Castles in the Air

castle blog

If you have built castles in the air, your work need not be lost; that is where they should be. Now put the foundations under them.   ~Henry David Thoreau

I sometimes feel like my dreams are “castles in the air.” Am I dreaming too big? Should I come back down to earth? As Thoreau so beautifully expressed in the quote above, I believe we should dream big, and that if we begin to build a foundation through action to support our dreams, we may very well achieve them.

For example, if you want to write a book, you need only sit down today and begin. Write one page, or the first paragraph. Each day is all we have. Planning is helpful, but action is everything.

Last week, 6o Minutes featured a children’s orchestra from a small town in Paraguay that was built around a garbage dump. A man in the town had a big dream; he wanted to give children a better life and teach them to play musical instruments like the violin and the cello. But with the extreme poverty of the village, his dream appeared impossible. Amazingly, he went to a laborer and asked him to create musical instruments from the abundance of trash surrounding the village. This man had never made a musical instrument before, but nevertheless, he used templates and made the instruments with cardboard, cans, discarded pieces of wire, broken hairbrushes and thrown-out shoes. And they worked. And the children were taught to play classical orchestra music. It was astoundingly beautiful. And inspiring.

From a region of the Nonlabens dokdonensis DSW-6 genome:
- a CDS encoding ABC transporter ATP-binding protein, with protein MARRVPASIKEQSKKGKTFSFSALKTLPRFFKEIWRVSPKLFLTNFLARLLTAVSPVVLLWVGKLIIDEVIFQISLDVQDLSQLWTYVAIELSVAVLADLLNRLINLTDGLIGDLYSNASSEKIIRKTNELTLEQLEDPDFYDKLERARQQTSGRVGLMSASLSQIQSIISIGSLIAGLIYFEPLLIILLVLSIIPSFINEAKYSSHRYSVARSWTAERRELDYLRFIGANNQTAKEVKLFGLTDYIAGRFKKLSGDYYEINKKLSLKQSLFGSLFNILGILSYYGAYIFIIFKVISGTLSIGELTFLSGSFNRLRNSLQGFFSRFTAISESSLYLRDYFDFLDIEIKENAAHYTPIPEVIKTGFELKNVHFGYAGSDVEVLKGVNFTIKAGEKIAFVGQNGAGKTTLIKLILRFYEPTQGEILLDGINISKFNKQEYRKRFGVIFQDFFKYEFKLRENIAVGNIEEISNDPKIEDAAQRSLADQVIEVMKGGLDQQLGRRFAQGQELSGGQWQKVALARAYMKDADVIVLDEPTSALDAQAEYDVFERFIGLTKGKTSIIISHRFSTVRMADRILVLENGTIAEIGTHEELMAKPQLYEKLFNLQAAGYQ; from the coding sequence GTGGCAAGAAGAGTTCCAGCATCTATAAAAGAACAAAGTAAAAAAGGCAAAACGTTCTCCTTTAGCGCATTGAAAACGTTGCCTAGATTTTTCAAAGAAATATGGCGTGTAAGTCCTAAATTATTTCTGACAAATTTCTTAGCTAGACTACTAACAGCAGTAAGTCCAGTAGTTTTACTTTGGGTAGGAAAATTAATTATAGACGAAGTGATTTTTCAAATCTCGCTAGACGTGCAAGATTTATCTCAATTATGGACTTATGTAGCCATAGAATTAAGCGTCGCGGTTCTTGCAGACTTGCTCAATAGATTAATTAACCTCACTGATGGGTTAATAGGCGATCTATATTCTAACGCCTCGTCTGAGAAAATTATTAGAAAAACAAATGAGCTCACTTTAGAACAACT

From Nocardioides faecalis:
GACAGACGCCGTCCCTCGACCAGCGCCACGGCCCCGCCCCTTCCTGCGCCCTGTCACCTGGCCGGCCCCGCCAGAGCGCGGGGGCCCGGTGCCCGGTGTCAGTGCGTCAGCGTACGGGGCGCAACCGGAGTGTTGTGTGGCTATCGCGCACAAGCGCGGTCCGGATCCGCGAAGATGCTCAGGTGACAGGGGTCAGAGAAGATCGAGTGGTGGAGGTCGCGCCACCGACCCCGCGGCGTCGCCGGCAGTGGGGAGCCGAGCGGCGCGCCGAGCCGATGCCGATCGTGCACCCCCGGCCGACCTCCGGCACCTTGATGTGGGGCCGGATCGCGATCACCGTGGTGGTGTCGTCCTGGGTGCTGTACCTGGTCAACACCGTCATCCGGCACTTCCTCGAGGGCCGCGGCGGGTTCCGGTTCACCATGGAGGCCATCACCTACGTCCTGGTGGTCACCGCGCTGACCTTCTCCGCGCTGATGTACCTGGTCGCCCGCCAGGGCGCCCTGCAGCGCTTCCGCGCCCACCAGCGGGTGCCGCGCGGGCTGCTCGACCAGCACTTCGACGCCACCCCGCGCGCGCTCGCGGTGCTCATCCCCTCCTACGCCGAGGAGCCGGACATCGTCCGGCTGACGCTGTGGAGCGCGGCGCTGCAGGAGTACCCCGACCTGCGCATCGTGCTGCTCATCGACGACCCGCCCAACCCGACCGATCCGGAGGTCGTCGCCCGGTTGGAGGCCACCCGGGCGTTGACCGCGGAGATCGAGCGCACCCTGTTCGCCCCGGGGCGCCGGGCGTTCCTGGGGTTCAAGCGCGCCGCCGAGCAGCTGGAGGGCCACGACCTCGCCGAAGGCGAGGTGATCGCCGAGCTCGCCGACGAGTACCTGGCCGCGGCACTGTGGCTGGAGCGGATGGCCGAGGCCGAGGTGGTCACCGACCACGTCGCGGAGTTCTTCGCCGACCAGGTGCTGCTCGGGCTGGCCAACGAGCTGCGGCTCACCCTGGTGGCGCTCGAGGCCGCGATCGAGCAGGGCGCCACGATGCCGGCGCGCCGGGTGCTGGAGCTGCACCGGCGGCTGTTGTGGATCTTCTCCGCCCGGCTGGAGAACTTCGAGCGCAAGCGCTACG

Of course, the instruments were not beautiful in the same way expertly crafted musical instruments are, with finely polished woods, shiny brass, and silver alloy. But they were more precious than any I’ve ever seen. In the same way, our dreams may not turn out exactly as we imagined. Our castle may be propped up and patched, but at least it exists, if we’ve done more than dream.

In the end, our makeshift castle may suit us better than the one we set out to build. The “landfill orchestra” was eventually discovered after many years of hard work and training. The children and their ramshackle instruments now travel and perform to audiences all over the world. If some wealthy benefactor had donated real musical instruments to the program in its inception, they would have been like any other children’s orchestra. But now they have a story of triumph. Like a patchwork quilt that is treasured more than any fine linen.

I hope this inspires you to dream big, and start building, one step at a time!

 

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